Broadcom Gives Notice, and Street Debates Potential Intel Take-Out

Shares of Broadcom (AVGO) are up $8.08, or 3%, at $261.86, after that report from The Wall Street Journal late Friday that Intel (INTC) is closely watching its hostile bid for Qualcomm (QCOM), and hoping Broadcom fails, so Intel can buy Broadloom.

Intel is down 32 cents, or 0.6%, at $51.87, while Qualcomm is down 45 cents, or 0.7%, at $63.48.

The rumor was followed by an update this morning by Broadcom, which announced it expects to complete its planned shift of domicile to the U.S. by April 3rd. This follows a report yesterday by Greg Roumeliotis of Reuters stating that the CFIUS panel investigating the Qualcomm bid ordered Broadcom to give it five business days' notice "before taking any action toward redomiciling to the U.S.," citing a regulatory filing.

CFIUS "is aware that its jurisdiction could be contested if Broadcom redomiciles to the United States."

In its announcement this morning, Broadcom took the opportunity to pitch for its bid for Qualcomm again, noting that its bid was never "conditioned on CFIUS clearance," and that "U.S. national security concerns are not a risk to closing, as Broadcom never plans to acquire Qualcomm before it completes redomiciliation."

Among Street observers looking at all this, this morning, is Stacy Rasgon of Bernstein. His note, "It's a mad, mad, mad, mad world…" offers that an Intel purchase of Broadcom would be a huge amount of leverage:

To pull something like this off, INTC will need to pay up; a 25% premium to the recent $280+ high -water mark would be $350+, making this a hypothetical $170B+ EV deal. 2) While technically feasible, leverage would be very high, with ~$100-$160B in net debt at 3-4x EBITDA, and 5-7x debt to FCF given INTC's significantly higher capital intensity.

Moreover, he sees questionable earnings accretion and questionable "cost synergies" in a deal.

Rasgon admits he would ordinarily have "simply laughed this off," though he "adds "we suppose we could develop some sort of strategic rationale."

He concludes, "this seems like an awfully big risk to take for benefits that appear incremental at best, and (unlike AVGO), Intel's track record with acquisitions is (to put it charitably) spotty."

Someone who's more upbeat is RBC Capital's Amit Daryanani, who's got a Sector Perform rating on Intel, likes the notion of a deal:

We think AVGO (assuming a reasonable valuation is paid) would be an attractive acquisition for INTC. Our analysis shows the deal would be 85c-90c/20%+ accretive and would provide multiple positives for INTC: 1) A leading position in filtering and connectivity, given AVGO's best-in-class FBAR and wifi/bluetooth combo assets, 2) Ability to build an ecosystem around cloud and enterprise, given AVGO's assets in switching, routing (Tomahawk, Jericho, Trident) and storage, 3) Bigger AI opportunities, as we note AVGO is doing ASICs for machine learning workload, and 4) Material accretion potential over the coming years. In our analysis, we assume INTC funds the deal with debt and equity; this would potentially increase leverage to a manageable ~4x Net-Debt/EBITDA.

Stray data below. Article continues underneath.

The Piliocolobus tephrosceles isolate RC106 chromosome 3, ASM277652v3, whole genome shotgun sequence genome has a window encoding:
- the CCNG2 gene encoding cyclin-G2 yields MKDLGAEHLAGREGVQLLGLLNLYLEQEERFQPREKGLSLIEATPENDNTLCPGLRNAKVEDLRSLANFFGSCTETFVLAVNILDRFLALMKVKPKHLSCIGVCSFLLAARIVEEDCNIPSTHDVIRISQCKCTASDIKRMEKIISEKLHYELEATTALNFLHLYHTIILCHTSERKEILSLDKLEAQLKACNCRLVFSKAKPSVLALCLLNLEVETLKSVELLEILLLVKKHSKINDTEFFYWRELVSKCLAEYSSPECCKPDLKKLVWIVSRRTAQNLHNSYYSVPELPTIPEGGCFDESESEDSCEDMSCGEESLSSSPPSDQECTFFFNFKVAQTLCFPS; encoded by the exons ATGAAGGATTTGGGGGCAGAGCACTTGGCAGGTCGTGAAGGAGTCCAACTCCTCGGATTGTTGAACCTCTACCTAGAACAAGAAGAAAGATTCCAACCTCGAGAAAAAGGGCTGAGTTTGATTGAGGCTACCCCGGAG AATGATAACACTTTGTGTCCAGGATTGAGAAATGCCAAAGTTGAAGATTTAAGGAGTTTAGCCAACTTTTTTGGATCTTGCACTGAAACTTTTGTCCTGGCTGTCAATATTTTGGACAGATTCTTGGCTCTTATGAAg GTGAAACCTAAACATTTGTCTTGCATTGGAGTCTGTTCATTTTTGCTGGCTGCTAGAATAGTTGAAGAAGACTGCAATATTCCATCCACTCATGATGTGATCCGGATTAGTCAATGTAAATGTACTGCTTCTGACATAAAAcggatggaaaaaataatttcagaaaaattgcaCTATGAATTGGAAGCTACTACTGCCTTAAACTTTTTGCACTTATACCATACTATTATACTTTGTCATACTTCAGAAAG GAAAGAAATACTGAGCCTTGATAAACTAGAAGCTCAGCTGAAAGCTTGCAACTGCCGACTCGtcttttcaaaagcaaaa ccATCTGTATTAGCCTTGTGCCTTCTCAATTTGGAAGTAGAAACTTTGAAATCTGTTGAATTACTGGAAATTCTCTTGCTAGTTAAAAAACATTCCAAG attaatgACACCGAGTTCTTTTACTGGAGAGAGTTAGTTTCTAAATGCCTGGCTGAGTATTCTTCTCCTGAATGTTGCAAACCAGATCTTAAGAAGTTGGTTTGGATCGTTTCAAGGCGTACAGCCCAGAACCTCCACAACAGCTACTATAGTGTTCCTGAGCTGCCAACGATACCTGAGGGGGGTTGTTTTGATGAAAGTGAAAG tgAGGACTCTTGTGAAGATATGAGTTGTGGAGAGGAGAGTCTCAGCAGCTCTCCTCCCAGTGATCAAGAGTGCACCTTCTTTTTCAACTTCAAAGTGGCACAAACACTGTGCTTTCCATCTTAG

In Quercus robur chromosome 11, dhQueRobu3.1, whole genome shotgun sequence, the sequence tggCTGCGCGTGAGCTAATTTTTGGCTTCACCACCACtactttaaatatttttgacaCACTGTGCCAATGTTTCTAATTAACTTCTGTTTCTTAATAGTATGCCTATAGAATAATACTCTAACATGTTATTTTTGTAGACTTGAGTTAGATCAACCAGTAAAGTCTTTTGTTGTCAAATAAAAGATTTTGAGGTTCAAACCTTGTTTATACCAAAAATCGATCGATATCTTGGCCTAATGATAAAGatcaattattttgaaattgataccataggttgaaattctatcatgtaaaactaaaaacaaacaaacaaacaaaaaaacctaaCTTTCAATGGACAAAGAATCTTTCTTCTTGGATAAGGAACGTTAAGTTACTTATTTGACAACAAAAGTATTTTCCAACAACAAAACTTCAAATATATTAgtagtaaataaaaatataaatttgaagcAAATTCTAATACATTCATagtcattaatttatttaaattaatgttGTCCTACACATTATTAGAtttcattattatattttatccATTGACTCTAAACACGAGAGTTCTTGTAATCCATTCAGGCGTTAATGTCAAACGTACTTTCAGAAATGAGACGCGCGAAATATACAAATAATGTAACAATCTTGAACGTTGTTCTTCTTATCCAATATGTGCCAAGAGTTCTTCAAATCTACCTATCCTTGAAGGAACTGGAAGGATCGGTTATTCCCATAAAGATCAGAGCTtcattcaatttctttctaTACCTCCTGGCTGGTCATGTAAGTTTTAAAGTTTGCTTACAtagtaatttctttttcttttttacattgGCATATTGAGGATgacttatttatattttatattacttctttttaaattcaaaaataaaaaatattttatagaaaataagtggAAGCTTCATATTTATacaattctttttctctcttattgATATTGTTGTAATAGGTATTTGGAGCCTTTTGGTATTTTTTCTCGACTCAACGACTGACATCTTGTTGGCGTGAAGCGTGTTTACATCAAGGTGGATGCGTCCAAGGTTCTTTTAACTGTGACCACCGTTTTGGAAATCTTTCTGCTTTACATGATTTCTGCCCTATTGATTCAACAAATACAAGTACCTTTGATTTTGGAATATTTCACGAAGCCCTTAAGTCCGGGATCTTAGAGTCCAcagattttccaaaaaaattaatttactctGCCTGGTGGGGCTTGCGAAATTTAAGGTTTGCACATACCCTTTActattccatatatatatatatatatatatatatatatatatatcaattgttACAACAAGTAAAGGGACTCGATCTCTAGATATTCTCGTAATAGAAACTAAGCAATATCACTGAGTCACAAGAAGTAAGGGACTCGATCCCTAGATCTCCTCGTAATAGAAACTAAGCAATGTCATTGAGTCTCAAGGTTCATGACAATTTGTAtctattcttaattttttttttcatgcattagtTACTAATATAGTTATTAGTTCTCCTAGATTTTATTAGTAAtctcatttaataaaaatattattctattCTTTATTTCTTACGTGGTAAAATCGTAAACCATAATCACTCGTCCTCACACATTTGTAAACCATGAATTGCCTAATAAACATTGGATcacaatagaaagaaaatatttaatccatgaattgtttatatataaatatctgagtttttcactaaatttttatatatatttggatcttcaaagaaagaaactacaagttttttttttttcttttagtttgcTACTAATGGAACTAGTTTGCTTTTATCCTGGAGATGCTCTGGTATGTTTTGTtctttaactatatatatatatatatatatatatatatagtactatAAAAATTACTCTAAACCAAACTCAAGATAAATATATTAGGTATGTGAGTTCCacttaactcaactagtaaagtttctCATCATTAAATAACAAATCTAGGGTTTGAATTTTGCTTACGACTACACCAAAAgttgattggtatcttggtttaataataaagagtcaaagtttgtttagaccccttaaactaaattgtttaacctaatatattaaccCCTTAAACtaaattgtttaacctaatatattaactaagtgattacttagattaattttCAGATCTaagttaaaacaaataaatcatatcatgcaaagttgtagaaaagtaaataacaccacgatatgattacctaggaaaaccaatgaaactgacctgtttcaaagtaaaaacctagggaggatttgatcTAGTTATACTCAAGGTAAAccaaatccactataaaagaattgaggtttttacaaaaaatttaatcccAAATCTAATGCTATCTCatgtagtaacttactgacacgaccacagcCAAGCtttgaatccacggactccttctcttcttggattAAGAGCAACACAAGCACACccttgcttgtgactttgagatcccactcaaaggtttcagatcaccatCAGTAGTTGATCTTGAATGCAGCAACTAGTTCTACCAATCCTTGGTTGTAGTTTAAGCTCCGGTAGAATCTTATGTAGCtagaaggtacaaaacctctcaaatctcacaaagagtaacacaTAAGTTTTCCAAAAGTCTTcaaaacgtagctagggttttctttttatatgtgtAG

Craig Ellis of B. Riley, reflecting on the deal, thinks that "data center "share of rack" strategic logic is interesting" for a Broadcom bid. "But deal size ($244B market cap INTC and $104B market cap AVGO) along with regulatory and integration risks leave us cautious for now on prospects."

He suggests plenty of other options for Intel to buy, including Cypress Semiconductor (CY), IDT (IDTI), and Mellanox Technologies (MLNX).

KeyBanc's John Vinh reiterates an Overweight rating on Broadcom, writing that the stock's telling you the deal probably won't happen, which could ultimately lift share price:

With the stock trading at 12x forward P/E, close to trough valuation of 11x and below its 3-year median multiple of 13x, we view downside risk as limited. At current levels, we believe the likelihood of the QCOM deal falling through has already been priced in. If this were to happen, we believe this could serve as a near-term catalyst with the overhang removed. Moreover, we would anticipate AVGO to remain acquisitive in lieu of QCOM, which should continue to drive outsized earnings growth and ultimately stock outperformance.

The views and opinions expressed herein are the views and opinions of the author and do not necessarily reflect those of Nasdaq, Inc.

The views and opinions expressed herein are the views and opinions of the author and do not necessarily reflect those of Nasdaq, Inc.

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